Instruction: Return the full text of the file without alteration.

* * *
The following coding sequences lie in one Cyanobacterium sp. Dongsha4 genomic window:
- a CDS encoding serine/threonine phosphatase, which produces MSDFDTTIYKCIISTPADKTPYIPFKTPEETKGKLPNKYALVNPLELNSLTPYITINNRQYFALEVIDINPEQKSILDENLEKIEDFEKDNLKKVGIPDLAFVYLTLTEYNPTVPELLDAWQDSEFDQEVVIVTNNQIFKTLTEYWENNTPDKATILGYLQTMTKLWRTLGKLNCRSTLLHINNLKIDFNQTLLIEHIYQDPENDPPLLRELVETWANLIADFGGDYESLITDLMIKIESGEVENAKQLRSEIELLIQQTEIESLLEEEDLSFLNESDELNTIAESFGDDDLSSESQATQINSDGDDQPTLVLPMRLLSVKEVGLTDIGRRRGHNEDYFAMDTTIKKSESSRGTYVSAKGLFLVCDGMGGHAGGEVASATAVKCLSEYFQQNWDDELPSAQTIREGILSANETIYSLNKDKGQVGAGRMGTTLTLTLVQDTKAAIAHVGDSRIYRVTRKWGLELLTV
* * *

The following coding sequences lie in one Cyanobacterium sp. Dongsha4 genomic window:
- a CDS encoding serine/threonine phosphatase, which produces MSDFDTTIYKCIISTPADKTPYIPFKTPEETKGKLPNKYALVNPLELNSLTPYITINNRQYFALEVIDINPEQKSILDENLEKIEDFEKDNLKKVGIPDLAFVYLTLTEYNPTVPELLDAWQDSEFDQEVVIVTNNQIFKTLTEYWENNTPDKATILGYLQTMTKLWRTLGKLNCRSTLLHINNLKIDFNQTLLIEHIYQDPENDPPLLRELVETWANLIADFGGDYESLITDLMIKIESGEVENAKQLRSEIELLIQQTEIESLLEEEDLSFLNESDELNTIAESFGDDDLSSESQATQINSDGDDQPTLVLPMRLLSVKEVGLTDIGRRRGHNEDYFAMDTTIKKSESSRGTYVSAKGLFLVCDGMGGHAGGEVASATAVKCLSEYFQQNWDDELPSAQTIREGILSANETIYSLNKDKGQVGAGRMGTTLTLTLVQDTKAAIAHVGDSRIYRVTRKWGLELLTV